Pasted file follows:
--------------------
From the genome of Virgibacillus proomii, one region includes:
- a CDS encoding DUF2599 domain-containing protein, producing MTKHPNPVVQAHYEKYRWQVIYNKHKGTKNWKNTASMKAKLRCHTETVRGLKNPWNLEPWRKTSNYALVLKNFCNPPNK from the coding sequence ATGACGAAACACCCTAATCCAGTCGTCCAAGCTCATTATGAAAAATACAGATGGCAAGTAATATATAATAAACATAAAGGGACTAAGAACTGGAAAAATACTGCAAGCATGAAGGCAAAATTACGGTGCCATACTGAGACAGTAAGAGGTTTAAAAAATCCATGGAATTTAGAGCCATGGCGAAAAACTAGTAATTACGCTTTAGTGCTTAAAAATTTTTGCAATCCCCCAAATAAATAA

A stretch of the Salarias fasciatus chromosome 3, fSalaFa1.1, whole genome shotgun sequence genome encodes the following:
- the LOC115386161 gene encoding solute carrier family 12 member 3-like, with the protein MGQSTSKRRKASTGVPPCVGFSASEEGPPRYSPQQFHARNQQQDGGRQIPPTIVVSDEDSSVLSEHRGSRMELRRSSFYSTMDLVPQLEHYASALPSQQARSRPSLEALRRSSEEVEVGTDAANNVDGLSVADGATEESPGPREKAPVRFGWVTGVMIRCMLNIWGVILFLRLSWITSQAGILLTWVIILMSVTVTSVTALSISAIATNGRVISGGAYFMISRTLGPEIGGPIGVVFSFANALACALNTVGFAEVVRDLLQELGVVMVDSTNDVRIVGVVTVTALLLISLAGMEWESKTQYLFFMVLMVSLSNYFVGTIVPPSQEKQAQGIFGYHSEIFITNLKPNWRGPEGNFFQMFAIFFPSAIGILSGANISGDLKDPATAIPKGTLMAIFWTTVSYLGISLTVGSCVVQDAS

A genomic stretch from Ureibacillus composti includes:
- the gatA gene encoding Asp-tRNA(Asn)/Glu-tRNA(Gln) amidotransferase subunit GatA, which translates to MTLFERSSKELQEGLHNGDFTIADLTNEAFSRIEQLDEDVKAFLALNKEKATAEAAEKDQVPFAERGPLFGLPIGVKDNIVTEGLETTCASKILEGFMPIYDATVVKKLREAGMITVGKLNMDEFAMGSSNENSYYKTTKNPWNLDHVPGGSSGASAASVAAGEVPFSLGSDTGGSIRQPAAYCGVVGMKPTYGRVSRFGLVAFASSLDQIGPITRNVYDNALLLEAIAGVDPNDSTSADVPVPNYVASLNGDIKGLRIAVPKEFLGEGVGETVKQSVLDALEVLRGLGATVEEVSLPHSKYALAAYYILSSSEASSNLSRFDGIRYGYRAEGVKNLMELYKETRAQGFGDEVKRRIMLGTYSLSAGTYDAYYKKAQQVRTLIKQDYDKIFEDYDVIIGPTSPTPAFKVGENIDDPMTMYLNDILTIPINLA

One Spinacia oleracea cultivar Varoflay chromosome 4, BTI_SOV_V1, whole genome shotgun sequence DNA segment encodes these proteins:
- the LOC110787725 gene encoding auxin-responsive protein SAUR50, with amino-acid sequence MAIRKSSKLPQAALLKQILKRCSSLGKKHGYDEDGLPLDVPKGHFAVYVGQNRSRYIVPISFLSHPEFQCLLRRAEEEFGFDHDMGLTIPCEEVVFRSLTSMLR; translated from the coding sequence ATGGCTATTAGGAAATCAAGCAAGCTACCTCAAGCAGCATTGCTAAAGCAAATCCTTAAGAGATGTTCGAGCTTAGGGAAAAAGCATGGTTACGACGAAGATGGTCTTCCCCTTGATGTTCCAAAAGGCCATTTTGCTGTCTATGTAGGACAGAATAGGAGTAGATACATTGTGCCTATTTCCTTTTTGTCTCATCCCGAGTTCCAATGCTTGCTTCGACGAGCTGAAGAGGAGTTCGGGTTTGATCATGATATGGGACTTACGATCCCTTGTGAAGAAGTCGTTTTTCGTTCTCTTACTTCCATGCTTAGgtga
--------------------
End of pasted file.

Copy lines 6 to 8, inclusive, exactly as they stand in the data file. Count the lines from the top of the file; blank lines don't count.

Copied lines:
- the gatA gene encoding Asp-tRNA(Asn)/Glu-tRNA(Gln) amidotransferase subunit GatA, which translates to MTLFERSSKELQEGLHNGDFTIADLTNEAFSRIEQLDEDVKAFLALNKEKATAEAAEKDQVPFAERGPLFGLPIGVKDNIVTEGLETTCASKILEGFMPIYDATVVKKLREAGMITVGKLNMDEFAMGSSNENSYYKTTKNPWNLDHVPGGSSGASAASVAAGEVPFSLGSDTGGSIRQPAAYCGVVGMKPTYGRVSRFGLVAFASSLDQIGPITRNVYDNALLLEAIAGVDPNDSTSADVPVPNYVASLNGDIKGLRIAVPKEFLGEGVGETVKQSVLDALEVLRGLGATVEEVSLPHSKYALAAYYILSSSEASSNLSRFDGIRYGYRAEGVKNLMELYKETRAQGFGDEVKRRIMLGTYSLSAGTYDAYYKKAQQVRTLIKQDYDKIFEDYDVIIGPTSPTPAFKVGENIDDPMTMYLNDILTIPINLA

One Spinacia oleracea cultivar Varoflay chromosome 4, BTI_SOV_V1, whole genome shotgun sequence DNA segment encodes these proteins:
- the LOC110787725 gene encoding auxin-responsive protein SAUR50, with amino-acid sequence MAIRKSSKLPQAALLKQILKRCSSLGKKHGYDEDGLPLDVPKGHFAVYVGQNRSRYIVPISFLSHPEFQCLLRRAEEEFGFDHDMGLTIPCEEVVFRSLTSMLR; translated from the coding sequence ATGGCTATTAGGAAATCAAGCAAGCTACCTCAAGCAGCATTGCTAAAGCAAATCCTTAAGAGATGTTCGAGCTTAGGGAAAAAGCATGGTTACGACGAAGATGGTCTTCCCCTTGATGTTCCAAAAGGCCATTTTGCTGTCTATGTAGGACAGAATAGGAGTAGATACATTGTGCCTATTTCCTTTTTGTCTCATCCCGAGTTCCAATGCTTGCTTCGACGAGCTGAAGAGGAGTTCGGGTTTGATCATGATATGGGACTTACGATCCCTTGTGAAGAAGTCGTTTTTCGTTCTCTTACTTCCATGCTTAGgtga